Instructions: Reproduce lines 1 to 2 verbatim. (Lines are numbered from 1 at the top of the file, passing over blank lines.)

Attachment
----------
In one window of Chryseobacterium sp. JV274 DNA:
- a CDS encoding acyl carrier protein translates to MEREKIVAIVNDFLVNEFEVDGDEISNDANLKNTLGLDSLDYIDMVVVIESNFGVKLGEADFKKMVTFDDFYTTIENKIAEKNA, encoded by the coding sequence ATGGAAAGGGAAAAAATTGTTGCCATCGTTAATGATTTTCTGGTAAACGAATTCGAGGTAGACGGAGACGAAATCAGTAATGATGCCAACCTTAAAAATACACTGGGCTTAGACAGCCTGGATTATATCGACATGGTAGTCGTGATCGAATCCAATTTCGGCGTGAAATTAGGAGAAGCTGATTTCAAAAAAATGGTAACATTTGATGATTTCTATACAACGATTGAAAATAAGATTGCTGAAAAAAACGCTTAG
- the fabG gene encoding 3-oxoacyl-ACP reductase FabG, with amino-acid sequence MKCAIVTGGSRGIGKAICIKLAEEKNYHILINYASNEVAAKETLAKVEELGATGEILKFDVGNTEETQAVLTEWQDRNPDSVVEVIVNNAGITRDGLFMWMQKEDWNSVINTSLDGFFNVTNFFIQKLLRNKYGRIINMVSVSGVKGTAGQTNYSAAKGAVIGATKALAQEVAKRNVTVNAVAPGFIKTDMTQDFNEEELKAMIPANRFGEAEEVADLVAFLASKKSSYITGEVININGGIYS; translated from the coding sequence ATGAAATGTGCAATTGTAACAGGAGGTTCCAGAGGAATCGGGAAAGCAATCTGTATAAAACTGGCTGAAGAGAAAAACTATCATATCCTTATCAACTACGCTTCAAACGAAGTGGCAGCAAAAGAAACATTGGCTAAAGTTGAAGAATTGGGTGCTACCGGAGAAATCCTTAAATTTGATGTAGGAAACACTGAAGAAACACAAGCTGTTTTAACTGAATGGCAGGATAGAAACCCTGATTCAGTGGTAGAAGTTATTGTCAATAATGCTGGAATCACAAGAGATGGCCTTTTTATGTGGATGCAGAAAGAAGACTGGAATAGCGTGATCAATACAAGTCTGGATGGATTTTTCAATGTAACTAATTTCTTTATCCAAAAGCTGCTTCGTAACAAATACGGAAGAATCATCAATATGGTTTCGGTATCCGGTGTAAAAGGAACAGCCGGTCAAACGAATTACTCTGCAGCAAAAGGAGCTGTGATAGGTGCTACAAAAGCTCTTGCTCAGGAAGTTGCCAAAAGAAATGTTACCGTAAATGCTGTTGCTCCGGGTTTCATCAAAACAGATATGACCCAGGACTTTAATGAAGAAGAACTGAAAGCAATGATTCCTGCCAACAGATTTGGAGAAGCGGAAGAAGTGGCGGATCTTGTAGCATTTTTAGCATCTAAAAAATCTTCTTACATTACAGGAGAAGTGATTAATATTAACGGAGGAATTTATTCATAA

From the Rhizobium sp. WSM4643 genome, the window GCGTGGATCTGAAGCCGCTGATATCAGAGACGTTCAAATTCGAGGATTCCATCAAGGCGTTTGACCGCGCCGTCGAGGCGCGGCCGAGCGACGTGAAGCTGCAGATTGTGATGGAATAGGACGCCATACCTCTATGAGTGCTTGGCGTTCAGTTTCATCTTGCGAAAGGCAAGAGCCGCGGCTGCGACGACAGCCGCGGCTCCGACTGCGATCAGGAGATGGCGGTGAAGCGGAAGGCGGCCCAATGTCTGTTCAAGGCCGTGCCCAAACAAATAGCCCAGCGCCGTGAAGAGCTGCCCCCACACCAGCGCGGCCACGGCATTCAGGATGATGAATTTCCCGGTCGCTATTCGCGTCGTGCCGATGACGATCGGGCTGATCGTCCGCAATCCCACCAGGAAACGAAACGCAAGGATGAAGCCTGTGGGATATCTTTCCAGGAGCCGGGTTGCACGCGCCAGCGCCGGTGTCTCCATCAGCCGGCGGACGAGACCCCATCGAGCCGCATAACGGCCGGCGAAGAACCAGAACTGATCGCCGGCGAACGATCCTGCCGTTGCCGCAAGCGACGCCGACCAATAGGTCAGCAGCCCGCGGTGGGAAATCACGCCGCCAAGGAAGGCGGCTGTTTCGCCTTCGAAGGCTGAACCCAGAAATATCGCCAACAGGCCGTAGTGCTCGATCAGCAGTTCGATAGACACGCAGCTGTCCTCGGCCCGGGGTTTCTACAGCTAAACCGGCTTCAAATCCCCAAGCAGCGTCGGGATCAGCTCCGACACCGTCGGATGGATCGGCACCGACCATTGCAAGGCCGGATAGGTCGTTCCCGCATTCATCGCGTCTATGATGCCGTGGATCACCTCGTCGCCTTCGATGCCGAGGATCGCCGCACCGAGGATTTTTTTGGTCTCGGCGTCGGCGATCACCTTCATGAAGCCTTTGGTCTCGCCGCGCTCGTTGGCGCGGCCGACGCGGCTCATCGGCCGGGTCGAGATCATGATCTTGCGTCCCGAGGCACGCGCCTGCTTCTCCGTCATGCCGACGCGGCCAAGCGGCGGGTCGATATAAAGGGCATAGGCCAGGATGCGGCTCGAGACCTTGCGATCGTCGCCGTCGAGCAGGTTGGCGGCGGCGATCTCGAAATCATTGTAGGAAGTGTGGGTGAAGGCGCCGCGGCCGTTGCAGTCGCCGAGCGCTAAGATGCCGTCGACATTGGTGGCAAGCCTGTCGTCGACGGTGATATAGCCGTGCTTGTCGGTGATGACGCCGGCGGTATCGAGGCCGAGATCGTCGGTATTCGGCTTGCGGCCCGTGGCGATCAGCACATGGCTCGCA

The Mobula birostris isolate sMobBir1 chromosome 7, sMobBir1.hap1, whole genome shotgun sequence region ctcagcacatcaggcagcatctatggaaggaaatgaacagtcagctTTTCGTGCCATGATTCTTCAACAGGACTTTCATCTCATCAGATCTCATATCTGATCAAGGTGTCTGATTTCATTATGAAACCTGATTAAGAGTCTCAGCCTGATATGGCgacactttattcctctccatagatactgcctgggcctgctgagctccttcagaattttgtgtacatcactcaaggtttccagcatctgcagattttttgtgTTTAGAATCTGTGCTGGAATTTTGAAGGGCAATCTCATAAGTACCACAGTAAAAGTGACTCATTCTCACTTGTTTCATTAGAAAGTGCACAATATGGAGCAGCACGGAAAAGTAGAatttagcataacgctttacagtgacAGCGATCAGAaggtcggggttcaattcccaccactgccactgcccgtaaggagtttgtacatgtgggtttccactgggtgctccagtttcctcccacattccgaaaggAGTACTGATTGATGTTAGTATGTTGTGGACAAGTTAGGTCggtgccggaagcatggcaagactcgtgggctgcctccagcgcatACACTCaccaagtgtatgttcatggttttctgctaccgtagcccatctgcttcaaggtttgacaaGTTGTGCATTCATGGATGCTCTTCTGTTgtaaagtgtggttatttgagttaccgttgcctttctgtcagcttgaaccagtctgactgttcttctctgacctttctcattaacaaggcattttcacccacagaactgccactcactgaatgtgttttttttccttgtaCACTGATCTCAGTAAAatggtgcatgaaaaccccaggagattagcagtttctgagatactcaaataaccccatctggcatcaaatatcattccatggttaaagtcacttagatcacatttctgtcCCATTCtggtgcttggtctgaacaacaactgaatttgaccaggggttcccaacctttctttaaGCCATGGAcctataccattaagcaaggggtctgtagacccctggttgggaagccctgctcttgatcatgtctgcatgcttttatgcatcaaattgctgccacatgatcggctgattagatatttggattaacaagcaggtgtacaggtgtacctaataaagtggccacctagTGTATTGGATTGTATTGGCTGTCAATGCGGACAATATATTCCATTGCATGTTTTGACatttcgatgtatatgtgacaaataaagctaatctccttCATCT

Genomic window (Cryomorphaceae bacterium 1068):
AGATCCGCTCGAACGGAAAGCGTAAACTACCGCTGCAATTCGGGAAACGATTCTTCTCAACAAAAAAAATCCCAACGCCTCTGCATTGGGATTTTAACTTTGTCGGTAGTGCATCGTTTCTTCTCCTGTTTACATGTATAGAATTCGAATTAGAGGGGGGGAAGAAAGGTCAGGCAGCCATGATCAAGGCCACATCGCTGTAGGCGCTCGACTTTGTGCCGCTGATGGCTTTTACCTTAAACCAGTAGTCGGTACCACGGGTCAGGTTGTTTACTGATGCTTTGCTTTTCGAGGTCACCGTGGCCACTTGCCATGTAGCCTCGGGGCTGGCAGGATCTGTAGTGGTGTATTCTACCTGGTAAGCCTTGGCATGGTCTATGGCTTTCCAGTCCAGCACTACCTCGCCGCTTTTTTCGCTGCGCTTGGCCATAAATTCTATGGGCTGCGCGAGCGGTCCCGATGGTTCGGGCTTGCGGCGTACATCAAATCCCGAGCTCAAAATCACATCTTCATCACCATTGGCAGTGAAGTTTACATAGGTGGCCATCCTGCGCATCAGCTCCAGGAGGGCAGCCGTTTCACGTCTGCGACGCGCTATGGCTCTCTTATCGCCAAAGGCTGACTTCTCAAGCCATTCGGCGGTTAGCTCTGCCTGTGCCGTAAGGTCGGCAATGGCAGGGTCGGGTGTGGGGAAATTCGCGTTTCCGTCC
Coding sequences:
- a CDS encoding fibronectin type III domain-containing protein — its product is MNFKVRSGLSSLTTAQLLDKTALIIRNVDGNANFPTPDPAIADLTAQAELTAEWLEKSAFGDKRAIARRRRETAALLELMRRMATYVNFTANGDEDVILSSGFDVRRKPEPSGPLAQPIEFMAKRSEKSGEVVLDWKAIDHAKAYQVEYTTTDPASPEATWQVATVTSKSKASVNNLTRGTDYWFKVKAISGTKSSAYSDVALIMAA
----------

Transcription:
In one window of Chryseobacterium sp. JV274 DNA:
- a CDS encoding acyl carrier protein translates to MEREKIVAIVNDFLVNEFEVDGDEISNDANLKNTLGLDSLDYIDMVVVIESNFGVKLGEADFKKMVTFDDFYTTIENKIAEKNA, encoded by the coding sequence ATGGAAAGGGAAAAAATTGTTGCCATCGTTAATGATTTTCTGGTAAACGAATTCGAGGTAGACGGAGACGAAATCAGTAATGATGCCAACCTTAAAAATACACTGGGCTTAGACAGCCTGGATTATATCGACATGGTAGTCGTGATCGAATCCAATTTCGGCGTGAAATTAGGAGAAGCTGATTTCAAAAAAATGGTAACATTTGATGATTTCTATACAACGATTGAAAATAAGATTGCTGAAAAAAACGCTTAG